CarrierWave won't work when you set config.fog_public = false and point config.asset_host to a CloudFront distribution. This has been documented multiple times:

https://github.com/carrierwaveuploader/carrierwave/issues/1158 https://github.com/carrierwaveuploader/carrierwave/issues/1215

In a recent project I was happy using CarrierWave to handle uploads to S3, but wanted it to return a signed CloudFront URL when using Model.attribute_url. I came up with the following (admittedly ugly) workaround that I hope others can benefit from or improve upon:

Add the 'cloudfront-signer' gem to your project and configure it per the instructions. Then add the following override of /lib/carrierwave/uploader/url.rb in a new file in config/initializers (note the multiple insertions of AWS::CF::Signer.sign_url):

module CarrierWave
      module Uploader
        module Url
          extend ActiveSupport::Concern
          include CarrierWave::Uploader::Configuration
          include CarrierWave::Utilities::Uri

          ##
          # === Parameters
          #
          # [Hash] optional, the query params (only AWS)
          #
          # === Returns
          #
          # [String] the location where this file is accessible via a url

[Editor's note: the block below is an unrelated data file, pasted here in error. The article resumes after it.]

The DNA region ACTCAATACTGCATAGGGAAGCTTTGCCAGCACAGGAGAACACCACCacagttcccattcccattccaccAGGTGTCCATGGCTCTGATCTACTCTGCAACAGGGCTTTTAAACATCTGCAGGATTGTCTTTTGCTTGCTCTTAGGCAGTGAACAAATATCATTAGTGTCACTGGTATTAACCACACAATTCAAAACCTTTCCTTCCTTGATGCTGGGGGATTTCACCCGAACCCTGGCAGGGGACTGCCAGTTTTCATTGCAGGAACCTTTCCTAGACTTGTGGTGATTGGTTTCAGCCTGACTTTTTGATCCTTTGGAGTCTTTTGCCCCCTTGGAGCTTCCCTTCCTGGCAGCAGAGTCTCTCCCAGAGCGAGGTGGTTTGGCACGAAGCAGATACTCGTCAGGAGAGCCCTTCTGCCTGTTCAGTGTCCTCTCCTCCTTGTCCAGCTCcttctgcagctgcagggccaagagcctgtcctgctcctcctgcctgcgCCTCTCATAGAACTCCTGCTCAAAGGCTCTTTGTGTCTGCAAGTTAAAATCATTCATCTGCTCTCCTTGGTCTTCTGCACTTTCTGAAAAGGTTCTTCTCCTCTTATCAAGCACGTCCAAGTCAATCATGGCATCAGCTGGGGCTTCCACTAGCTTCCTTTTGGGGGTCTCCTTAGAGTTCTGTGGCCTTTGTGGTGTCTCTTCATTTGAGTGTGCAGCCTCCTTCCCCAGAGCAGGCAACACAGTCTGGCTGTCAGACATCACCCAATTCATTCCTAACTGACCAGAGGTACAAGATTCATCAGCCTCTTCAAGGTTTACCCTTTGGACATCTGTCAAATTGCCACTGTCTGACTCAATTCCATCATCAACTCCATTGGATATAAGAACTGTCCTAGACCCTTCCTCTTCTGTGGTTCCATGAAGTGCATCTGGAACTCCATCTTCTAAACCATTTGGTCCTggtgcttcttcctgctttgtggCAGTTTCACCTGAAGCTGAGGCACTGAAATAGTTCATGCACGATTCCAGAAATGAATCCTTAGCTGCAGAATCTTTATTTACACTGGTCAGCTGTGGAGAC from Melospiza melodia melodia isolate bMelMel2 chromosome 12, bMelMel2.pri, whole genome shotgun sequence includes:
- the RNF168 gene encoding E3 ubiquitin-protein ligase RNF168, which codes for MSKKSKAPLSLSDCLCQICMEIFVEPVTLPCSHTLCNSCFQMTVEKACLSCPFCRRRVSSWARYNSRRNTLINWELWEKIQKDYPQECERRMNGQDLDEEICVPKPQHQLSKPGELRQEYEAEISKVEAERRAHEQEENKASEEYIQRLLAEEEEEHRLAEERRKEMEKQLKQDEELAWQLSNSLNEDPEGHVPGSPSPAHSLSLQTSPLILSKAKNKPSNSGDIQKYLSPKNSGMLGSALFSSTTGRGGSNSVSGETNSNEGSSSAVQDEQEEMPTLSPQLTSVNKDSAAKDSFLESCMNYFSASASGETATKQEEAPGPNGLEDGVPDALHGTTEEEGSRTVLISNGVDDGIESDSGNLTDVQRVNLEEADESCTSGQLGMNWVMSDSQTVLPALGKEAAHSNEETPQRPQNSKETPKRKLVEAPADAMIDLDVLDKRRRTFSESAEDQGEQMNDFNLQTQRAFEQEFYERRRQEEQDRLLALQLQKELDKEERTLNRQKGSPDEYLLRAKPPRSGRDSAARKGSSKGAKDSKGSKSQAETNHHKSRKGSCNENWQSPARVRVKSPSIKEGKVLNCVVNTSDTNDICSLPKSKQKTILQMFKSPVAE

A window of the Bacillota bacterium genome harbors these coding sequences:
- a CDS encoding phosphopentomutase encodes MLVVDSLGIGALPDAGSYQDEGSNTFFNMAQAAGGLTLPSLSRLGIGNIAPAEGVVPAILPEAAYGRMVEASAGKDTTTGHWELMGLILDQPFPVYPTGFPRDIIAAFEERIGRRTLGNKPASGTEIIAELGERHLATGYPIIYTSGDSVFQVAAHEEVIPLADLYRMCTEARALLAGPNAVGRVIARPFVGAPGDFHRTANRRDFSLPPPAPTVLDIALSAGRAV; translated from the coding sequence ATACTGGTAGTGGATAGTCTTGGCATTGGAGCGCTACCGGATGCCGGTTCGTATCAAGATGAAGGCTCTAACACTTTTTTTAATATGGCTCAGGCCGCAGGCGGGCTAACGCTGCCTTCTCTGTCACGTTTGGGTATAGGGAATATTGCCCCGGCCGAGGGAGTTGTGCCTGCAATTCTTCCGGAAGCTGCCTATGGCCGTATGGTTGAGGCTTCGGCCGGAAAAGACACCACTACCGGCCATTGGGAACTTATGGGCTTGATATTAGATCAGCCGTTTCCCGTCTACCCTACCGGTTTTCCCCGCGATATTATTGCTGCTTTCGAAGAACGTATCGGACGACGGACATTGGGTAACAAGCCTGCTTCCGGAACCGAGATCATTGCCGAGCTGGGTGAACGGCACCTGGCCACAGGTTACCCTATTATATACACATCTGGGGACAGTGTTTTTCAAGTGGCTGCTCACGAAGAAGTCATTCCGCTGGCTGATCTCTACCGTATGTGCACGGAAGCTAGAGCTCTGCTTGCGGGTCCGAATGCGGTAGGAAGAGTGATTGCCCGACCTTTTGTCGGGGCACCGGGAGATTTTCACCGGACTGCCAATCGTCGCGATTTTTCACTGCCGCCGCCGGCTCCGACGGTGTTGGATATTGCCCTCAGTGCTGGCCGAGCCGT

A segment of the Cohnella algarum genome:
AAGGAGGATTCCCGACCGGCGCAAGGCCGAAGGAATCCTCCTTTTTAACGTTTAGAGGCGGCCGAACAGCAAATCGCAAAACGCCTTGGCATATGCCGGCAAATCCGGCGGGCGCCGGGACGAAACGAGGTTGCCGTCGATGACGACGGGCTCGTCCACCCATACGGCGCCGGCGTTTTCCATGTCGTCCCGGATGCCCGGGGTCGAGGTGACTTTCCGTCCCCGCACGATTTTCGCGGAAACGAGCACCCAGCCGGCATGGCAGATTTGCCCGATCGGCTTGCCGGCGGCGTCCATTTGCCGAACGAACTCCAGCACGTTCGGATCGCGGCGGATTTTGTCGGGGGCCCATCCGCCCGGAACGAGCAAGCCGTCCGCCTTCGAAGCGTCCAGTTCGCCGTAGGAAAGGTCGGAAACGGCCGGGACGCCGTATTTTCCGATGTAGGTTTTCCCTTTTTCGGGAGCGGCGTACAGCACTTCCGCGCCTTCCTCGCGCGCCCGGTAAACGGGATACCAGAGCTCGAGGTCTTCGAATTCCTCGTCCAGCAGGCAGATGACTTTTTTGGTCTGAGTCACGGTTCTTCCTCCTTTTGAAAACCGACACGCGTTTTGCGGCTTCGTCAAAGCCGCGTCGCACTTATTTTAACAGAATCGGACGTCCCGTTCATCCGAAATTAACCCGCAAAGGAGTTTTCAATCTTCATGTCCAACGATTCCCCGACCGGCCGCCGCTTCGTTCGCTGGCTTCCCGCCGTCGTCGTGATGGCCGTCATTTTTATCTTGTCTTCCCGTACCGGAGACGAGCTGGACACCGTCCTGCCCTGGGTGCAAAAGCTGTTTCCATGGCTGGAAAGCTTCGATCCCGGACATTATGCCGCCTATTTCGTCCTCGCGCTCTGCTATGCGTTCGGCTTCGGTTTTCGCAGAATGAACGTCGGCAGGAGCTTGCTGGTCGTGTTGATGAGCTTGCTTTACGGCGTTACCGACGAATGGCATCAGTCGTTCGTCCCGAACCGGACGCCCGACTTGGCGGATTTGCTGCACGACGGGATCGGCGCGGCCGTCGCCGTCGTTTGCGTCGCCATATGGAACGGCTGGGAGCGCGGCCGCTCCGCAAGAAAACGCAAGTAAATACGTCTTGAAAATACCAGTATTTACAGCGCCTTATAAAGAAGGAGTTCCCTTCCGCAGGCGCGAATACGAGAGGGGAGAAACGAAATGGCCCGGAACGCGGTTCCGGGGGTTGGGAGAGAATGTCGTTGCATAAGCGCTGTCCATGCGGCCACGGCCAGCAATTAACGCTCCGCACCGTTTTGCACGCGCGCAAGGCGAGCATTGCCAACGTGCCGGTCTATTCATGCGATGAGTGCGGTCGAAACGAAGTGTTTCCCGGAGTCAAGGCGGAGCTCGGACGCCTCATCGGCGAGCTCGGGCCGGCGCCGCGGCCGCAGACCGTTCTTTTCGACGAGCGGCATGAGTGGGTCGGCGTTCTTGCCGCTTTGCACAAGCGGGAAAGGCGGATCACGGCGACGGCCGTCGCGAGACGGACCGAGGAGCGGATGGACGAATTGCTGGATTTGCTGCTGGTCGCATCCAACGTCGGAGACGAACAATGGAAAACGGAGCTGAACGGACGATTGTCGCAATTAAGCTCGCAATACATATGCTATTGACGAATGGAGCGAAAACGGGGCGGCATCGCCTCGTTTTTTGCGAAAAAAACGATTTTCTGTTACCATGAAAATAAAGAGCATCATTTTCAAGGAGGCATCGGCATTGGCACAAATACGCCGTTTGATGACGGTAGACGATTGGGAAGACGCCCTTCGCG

#
          def url(options = {})
            if file.respond_to?(:url) and not file.url.blank?
              file.method(:url).arity == 0 ? AWS::CF::Signer.sign_url(file.url) : AWS::CF::Signer.sign_url(file.url(options))
            elsif file.respond_to?(:path)
              path = encode_path(file.path.gsub(File.expand_path(root), ''))

              if host = asset_host
                if host.respond_to? :call
                  AWS::CF::Signer.sign_url("#{host.call(file)}#{path}")
                else
                  AWS::CF::Signer.sign_url("#{host}#{path}")
                end
              else
                AWS::CF::Signer.sign_url((base_path || "") + path)
              end
            end
          end

        end # Url
     end # Uploader
end # CarrierWave

Then override /lib/carrierwave/storage/fog.rb by adding the following to the bottom of the same file:

require "fog"

module CarrierWave
  module Storage
    class Fog < Abstract
       class File
          include CarrierWave::Utilities::Uri
          def url
             # Delete 'if statement' related to fog_public